South Downs Songs

All good things must come to an end, and so it is with the South Downs Songs Project, which finished two incredibly successful years with a grand celebration at the Weald and Downland Museum. The South Downs Society project received a grant of nearly £50,000 from the Heritage Lottery Fund to teach the traditional songs of the South Downs to people living across the region.Although the course has ended, you can enjoy all the joy and inspiration of those two years by listening to a CD on which all those who joined the project can be heard singing their hearts out. Entitled, South Downs Songs – Live at the Burpham Sessions , copies are available by mail order via this website. The CD also contains a booklet with the words of all 21 songs with a brief description of each song, its history and cultural context.

Traditional singing trio Emily and the Hares were employed by the Society to teach the songs in a series of workshops which were run throughout Sussex and Hampshire between September 2011 and March 2013. As well as the songs, the workshops also included illustrated talks about the history, folklore and literature of the South Downs. The first wave of publicity, during the summer of 2011, brought a huge public response; and within weeks the first workshops in Chichester and Lewes were fully booked.The workshop courses were held once a month on a Saturday for six months and attracted people of all ages and backgrounds. What particularly pleased project manager, Chris Hare, was that most of the people signing up for the workshops had never sung traditional songs before. Indeed, many of those joining the workshops had never sung at all – except perhaps in the shower!

“A big objective of the project was to bring in people unfamiliar with traditional singing”, explains Chris. “We could have advertised these workshops around the folk clubs and filled the places easily; but we wanted to bring in new people for whom singing unaccompanied folk songs would be a wholly new experience. It was a big challenge but one that paid off.”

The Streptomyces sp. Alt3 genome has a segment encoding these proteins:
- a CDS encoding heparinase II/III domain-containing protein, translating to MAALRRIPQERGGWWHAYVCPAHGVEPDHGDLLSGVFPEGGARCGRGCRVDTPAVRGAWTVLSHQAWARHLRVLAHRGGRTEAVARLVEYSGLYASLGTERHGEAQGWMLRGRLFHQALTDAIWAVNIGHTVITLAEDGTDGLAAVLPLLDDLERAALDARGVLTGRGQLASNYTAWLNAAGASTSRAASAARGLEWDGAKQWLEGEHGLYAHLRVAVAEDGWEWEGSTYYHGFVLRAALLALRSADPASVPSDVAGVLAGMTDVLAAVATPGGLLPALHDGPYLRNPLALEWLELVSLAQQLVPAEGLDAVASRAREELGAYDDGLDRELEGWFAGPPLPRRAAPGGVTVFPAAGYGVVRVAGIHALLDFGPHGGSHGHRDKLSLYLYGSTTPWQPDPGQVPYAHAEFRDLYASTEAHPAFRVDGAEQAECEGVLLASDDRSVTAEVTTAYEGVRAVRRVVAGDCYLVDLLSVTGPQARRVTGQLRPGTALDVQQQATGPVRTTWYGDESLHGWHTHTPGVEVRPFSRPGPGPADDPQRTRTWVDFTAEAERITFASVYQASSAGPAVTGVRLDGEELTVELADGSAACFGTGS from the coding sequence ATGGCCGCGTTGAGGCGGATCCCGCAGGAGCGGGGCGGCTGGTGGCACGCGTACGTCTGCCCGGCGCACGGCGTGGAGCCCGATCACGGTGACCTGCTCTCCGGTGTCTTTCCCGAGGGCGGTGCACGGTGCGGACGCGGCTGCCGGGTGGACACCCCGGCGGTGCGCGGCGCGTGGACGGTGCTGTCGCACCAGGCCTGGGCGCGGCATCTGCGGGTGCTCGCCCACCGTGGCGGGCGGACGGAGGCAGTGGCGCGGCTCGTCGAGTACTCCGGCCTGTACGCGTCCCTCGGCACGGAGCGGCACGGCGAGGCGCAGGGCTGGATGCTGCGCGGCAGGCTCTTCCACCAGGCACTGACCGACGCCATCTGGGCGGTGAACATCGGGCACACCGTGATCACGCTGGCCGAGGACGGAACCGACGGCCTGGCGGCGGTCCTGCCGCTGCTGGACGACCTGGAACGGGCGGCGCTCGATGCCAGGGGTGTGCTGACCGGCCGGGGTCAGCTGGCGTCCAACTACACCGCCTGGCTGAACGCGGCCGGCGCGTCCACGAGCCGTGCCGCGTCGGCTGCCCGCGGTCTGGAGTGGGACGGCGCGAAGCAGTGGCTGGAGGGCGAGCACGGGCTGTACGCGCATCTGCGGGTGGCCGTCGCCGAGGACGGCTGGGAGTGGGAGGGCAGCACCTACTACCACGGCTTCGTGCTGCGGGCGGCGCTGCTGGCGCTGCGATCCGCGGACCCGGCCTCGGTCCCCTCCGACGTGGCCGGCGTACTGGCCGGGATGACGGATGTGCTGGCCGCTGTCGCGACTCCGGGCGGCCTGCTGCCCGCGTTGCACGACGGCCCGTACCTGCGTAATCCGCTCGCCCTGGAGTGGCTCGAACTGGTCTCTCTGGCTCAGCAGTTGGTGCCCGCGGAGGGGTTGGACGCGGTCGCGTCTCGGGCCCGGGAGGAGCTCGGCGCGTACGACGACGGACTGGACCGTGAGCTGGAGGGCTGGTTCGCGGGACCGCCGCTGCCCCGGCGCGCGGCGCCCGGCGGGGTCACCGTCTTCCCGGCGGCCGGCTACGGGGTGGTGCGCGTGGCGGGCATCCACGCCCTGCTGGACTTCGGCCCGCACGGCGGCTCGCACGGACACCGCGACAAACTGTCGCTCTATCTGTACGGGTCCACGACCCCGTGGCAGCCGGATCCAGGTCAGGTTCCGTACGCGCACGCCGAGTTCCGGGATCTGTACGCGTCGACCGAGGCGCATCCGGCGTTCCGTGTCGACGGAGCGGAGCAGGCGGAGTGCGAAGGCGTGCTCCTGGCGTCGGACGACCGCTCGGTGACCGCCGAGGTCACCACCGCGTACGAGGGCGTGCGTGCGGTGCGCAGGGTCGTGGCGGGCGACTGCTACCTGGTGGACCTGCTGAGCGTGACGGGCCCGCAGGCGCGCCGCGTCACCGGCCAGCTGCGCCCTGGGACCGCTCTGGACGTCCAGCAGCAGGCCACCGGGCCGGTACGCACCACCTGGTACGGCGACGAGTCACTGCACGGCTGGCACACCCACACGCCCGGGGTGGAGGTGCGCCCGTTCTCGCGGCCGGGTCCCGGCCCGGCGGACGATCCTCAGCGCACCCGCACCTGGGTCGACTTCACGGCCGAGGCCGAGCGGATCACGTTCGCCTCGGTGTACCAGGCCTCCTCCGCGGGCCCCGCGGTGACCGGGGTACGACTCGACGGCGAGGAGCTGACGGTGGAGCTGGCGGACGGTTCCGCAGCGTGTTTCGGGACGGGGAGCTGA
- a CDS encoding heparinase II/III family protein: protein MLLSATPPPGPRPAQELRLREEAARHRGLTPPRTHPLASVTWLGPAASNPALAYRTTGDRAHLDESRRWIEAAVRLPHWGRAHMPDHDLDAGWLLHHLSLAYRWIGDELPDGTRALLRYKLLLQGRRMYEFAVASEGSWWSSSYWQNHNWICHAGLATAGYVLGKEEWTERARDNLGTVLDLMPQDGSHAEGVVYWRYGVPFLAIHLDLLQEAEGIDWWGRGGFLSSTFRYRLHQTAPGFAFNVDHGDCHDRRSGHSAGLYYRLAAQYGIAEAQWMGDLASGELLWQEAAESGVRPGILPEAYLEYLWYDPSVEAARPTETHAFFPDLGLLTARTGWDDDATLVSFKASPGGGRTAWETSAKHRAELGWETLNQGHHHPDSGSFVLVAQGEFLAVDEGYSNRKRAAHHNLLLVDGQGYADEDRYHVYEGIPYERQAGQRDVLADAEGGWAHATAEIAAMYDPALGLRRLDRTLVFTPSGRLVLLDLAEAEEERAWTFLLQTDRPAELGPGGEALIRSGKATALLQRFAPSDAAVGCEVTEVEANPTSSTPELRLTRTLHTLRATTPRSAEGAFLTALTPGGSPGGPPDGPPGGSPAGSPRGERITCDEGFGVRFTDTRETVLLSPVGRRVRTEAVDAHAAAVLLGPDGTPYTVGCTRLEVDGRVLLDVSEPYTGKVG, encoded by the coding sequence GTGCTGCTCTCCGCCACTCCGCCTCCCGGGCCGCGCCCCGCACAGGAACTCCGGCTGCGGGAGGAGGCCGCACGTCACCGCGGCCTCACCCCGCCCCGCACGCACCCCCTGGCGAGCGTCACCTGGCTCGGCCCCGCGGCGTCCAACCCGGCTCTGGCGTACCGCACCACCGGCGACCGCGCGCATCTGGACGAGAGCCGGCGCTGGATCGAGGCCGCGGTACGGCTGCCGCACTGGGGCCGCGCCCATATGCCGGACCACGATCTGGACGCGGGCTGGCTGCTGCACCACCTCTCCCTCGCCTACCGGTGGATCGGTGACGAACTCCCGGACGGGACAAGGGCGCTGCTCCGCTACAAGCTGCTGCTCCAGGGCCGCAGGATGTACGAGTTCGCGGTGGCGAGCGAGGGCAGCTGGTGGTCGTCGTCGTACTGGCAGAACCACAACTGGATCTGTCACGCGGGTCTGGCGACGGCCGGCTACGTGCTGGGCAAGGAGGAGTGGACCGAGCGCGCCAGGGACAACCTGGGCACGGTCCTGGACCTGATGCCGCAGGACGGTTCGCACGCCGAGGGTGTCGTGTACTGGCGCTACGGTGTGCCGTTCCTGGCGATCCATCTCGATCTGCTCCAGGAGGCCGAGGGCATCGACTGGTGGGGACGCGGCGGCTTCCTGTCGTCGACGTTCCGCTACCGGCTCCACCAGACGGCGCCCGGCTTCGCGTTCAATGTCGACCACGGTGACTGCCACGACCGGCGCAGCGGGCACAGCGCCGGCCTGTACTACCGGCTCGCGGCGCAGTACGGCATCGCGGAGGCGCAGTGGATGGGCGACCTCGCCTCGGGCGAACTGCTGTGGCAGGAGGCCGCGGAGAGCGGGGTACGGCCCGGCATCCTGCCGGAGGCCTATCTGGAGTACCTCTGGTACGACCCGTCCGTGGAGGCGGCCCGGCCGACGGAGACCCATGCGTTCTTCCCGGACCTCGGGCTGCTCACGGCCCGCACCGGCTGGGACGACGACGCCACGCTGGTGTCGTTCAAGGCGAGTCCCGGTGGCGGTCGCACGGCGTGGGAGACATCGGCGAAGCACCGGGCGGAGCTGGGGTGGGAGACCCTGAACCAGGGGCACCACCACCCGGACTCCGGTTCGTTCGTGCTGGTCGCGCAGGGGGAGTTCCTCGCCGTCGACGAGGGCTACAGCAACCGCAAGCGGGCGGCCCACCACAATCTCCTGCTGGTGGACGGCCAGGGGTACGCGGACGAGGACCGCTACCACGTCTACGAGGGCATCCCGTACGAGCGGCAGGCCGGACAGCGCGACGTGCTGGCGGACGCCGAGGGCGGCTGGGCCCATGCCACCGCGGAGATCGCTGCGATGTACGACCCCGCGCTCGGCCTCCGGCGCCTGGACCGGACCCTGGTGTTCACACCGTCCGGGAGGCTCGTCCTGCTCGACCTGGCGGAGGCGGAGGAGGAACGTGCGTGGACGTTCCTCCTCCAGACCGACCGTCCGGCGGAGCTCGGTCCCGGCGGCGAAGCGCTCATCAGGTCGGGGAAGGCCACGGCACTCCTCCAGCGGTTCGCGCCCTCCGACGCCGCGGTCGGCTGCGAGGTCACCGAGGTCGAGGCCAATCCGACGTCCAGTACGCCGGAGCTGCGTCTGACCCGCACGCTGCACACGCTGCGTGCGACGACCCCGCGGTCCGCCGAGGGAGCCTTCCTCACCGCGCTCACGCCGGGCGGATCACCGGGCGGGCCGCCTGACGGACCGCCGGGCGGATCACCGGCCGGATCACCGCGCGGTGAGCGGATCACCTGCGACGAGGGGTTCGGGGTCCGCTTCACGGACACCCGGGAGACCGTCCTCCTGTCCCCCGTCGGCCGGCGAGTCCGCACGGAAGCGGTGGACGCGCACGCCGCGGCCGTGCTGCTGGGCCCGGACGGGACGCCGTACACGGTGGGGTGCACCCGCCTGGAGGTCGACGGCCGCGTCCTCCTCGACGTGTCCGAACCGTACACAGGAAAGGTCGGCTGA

Over the two years, workshops courses were held at Chichester, Lewes, Petersfield, Brighton, Worthing and Billingshurst. At the end of each course the workshop groups were recorded singing ‘live’ to an invited audience at Burpham Village Hall. The best, or ‘greatest hits’, from these recordings now appear on the CD and booklet that was launched at the celebration day at Weald and Downland. The booklet contains the words to the songs together with some of the history and social context of the era in which they were originally sung.

Trustees and Board members of the South Downs Society attended the workshops to talk about the work of the Society and to encourage participants to join the Society; an offer that many have taken up. Over the two years, 218 people have joined the workshops courses; nearly all of whom completed the workshops and went on to join the recording sessions at Burpham.

“The project has been an outstanding success by any measure,” says Chris. “Everyone has been so enthusiastic and the whole experience for myself, Ann and Emily, has been an extraordinarily energising and inspiring experience.”

Licentious Songs

The songs have a long and varied history, and were first written down by song collectors in the nineteenth century. Every song tells a unique story about the people, the countryside, and the customs of the South Downs in centuries gone by. They help us to learn about the lives of the people who lived and worked in the South Downs many years ago. There are love songs, drinking songs, songs about working on the Downs, and of riots caused by unemployment and hunger.

Arthur Beckett, who was a founder of the South Downs Society in 1923, was a great collector of the songs of the area. Many of the songs he discovered delighted and moved him; although there were some he disapproved of and which he refused to record. Beckett, as he travelled around the Downs, noted down many beautiful and ancient songs. In his book ‘The Spirit of the Downs’, he wrote that “some of the old songs I have met with are of a decidedly licentious and unwholesome character and for that reason are better unrecorded.” Fortunately, Emily and the Hares, living in less prudish times, include some of these ‘licentious’ songs in their repertoire.

South Downs Folk Singers

Many of the workshop singers have continued singing together since the project ended and have formed themselves into the South Downs Folk Singers.

Songs_Group_Photo2 Songs_Group_Photo

With thanks to Clive Blott for the photos of the Members of Chichester and Lewes workshops following a live performance at Burpham on 24 March 2012.



South Downs Songs Clips

Clip used with kind permission of BBC South East Today

Clip used with kind permission of BBC South Today